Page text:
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Ukrainian mayor says 21 killed as school and community center hit by Russian artillery strike

Civilian deaths rise from brutal Russian siege
Civilian deaths rise from brutal Russian siege in Ukraine 04:02

Twenty-one people have been killed by Russian artillery that destroyed a school and a community center in Merefa, near the northeast city of Kharkiv, officials said. Merefa Mayor Veniamin Sitov said the attack occurred just before dawn on Thursday.
The Kharkiv region, like most other major population centers in eastern Ukraine, has seen heavy bombardment as stalled Russian forces try to advance in the area.

A view shows a school building destroyed by an airstrike in the town of Merefa
A school building destroyed by an airstrike as Russia's invasion of Ukraine continues, in the town of Merefa, Kharkiv region, Ukraine, is seen in a handout photo released March 17, 2022. Press service of the State Emergency Service of Ukraine/Handout/REUTERS

Earlier this week, Chicago Mayor Lori Lightfoot spoke with the mayor of Kharkiv — Ukraine's second largest city — in an effort to help people in her constituency understand what's going on in Ukraine, and to tell her counterpart that more supplies and aid were on their way. 

"The strikes from the sky are everyday and every hour," Mayor Ihor Terekhov told Lightfoot in the video call, part of which was aired by CBS Chicago. "Bombings (of) peaceful residential buildings. Victims everywhere."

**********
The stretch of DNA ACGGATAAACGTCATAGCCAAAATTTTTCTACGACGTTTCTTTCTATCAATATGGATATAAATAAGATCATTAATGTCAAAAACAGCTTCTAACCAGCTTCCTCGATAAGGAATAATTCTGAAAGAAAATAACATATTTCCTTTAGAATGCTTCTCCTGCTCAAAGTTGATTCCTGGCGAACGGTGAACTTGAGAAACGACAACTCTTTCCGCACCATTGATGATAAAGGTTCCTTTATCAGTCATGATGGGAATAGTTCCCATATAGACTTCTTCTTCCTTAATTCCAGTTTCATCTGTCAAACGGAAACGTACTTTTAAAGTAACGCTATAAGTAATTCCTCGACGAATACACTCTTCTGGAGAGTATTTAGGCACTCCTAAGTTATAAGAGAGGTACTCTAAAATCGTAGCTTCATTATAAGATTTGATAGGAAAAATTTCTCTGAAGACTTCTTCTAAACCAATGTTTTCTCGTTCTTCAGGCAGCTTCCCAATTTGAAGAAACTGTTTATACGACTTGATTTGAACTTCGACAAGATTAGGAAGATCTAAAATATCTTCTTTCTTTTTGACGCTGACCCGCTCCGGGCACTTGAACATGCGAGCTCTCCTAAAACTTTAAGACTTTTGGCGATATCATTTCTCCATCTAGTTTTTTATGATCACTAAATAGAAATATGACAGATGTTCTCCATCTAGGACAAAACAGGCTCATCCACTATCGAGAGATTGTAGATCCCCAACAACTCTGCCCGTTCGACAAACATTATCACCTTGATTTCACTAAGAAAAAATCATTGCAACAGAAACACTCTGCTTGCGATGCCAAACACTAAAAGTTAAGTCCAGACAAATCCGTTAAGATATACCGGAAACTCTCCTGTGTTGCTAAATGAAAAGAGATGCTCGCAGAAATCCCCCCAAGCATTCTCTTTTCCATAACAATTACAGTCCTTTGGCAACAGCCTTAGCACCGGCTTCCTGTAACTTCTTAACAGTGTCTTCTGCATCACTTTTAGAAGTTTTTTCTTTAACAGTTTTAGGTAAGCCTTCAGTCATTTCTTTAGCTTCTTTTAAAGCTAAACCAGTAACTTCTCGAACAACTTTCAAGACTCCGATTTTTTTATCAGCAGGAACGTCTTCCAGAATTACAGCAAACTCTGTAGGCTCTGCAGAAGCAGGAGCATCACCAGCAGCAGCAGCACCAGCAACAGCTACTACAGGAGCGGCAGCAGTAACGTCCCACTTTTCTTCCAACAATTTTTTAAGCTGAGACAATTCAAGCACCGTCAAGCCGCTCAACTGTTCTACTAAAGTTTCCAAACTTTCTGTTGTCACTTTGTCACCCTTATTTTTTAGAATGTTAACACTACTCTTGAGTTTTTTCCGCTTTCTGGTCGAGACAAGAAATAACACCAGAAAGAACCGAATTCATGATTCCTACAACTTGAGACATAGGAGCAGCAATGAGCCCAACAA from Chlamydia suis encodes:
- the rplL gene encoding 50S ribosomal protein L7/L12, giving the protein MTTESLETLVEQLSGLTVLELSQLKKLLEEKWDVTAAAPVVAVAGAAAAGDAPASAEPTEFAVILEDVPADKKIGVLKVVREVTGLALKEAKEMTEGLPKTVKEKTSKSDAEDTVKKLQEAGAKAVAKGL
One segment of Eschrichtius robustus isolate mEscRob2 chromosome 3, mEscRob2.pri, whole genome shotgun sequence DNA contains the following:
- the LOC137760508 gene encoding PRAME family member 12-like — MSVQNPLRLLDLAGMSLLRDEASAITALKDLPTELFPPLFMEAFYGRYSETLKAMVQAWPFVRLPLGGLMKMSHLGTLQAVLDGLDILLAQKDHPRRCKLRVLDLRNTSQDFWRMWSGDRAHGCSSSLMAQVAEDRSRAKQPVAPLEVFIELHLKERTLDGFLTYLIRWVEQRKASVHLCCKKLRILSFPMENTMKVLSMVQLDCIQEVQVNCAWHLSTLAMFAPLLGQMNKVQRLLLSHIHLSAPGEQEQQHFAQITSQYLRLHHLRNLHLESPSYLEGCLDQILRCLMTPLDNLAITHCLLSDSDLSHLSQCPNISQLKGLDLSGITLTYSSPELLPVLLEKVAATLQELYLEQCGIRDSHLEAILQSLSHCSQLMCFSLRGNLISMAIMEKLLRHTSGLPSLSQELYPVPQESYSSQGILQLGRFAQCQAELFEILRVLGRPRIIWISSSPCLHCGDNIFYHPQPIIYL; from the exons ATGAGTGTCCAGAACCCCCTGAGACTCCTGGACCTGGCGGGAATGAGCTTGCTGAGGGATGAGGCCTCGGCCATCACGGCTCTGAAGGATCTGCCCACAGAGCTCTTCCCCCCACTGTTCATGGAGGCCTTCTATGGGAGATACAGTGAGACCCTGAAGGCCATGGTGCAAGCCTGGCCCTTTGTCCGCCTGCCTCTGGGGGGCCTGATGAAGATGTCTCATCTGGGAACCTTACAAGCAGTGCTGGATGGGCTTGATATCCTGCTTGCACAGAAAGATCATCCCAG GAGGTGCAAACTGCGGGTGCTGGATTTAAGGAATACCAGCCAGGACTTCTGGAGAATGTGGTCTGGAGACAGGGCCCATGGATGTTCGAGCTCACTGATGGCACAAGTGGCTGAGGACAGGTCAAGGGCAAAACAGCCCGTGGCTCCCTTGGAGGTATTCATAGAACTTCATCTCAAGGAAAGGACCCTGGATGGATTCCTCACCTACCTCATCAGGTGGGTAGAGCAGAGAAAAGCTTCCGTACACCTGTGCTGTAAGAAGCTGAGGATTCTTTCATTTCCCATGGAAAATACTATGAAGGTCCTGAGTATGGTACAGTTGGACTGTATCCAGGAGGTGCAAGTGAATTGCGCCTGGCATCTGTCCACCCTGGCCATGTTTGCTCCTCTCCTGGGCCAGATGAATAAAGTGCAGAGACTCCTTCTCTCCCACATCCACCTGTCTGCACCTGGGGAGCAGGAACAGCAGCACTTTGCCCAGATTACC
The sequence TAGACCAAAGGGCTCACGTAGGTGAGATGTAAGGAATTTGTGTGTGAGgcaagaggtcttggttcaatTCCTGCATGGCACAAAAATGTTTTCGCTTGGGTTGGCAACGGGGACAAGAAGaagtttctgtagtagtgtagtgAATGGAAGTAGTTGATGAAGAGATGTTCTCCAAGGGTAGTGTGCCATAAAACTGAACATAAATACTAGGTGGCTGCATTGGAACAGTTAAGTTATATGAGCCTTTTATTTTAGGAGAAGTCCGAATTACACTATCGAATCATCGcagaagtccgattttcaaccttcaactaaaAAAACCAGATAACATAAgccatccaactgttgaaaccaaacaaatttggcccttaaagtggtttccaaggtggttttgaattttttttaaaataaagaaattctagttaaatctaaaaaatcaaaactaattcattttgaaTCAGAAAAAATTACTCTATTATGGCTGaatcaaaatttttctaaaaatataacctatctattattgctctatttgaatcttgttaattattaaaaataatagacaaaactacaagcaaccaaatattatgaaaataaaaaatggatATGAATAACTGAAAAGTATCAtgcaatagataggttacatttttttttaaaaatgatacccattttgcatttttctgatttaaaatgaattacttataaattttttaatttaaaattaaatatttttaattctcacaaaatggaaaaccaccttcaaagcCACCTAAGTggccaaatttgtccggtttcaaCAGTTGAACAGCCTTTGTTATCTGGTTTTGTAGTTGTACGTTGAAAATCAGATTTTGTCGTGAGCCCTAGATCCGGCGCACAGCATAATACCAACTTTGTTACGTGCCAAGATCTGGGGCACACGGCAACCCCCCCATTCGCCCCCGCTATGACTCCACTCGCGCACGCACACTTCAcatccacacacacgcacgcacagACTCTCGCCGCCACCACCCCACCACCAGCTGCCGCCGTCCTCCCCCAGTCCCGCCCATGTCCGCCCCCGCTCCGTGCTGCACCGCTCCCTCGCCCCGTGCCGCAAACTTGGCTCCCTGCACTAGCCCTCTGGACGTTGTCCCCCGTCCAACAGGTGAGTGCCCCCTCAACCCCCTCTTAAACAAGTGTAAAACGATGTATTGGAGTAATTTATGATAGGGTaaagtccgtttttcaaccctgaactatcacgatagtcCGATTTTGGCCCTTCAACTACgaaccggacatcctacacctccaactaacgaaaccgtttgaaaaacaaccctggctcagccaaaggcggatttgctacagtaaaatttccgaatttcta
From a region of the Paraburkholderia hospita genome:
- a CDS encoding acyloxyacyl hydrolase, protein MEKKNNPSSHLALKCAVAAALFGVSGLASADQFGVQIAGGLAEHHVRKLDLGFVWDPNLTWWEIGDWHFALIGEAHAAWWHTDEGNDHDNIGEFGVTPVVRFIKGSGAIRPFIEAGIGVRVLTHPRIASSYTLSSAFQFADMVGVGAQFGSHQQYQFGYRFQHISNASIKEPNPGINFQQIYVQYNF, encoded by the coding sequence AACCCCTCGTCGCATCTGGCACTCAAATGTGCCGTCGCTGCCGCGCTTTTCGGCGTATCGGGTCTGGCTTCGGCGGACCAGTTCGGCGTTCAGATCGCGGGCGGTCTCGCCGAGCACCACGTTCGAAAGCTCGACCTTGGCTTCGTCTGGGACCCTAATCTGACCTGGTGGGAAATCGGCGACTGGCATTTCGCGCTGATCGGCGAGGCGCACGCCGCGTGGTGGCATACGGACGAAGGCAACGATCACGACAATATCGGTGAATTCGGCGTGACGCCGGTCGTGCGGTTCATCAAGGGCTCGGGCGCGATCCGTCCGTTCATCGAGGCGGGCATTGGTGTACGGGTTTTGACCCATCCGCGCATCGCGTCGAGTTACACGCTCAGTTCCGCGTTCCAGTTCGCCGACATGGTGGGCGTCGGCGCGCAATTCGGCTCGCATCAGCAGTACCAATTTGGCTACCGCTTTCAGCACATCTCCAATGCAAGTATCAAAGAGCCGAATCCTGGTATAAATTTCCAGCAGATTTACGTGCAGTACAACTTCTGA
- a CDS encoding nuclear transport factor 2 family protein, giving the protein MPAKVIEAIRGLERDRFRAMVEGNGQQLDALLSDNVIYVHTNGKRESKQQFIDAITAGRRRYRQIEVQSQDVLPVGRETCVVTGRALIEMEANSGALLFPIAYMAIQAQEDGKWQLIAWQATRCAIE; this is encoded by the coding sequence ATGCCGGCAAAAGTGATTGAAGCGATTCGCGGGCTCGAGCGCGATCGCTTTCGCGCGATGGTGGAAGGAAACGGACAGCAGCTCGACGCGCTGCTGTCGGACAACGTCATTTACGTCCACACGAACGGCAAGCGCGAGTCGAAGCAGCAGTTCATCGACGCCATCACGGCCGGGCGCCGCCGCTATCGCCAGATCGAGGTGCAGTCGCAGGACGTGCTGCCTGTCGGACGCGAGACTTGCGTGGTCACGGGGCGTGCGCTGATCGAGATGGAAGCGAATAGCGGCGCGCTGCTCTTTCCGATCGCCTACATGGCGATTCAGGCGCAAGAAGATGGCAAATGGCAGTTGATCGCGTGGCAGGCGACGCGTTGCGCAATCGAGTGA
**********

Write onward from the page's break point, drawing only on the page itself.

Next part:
"We will continue to send all the aid that we can," Lightfoot told him.

An apartment building damaged by shelling in Ukraine's second-biggest city of Kharkiv, March 8, 2022. SERGEY BOBOK/AFP/Getty

Chernihiv, northwest of Kharkiv but just as close to the Russian border, has also been pummeled by Russian missile and artillery strikes for weeks. Ukraine's emergency service said a hostel there was shelled, killing a mother, father and three of their children, including 3-year-old twins.

Police in Chernihiv said in a Facebook post that Russia's military assault on the city had killed at least 53 people on Wednesday alone, including 10 who the U.S. Embassy in Ukraine said were gunned down while "standing in line for bread."

"CBS Evening News" anchor and managing editor Norah O'Donnell traveled to the Ukraine-Poland border as Russia's invasion of Ukraine triggered the fastest refugee displacement crisis in Europe since World War II. O'Donnell shares firsthand accounts from Ukrainian refugees and looks at how NATO is preparing while Russia pushes the war in Ukraine close to Poland's border in the 30-minute documentary "Norah O'Donnell Reports: Crisis in Ukraine," premiering Friday, March 18, at 7:30 p.m. ET on the CBS News app.

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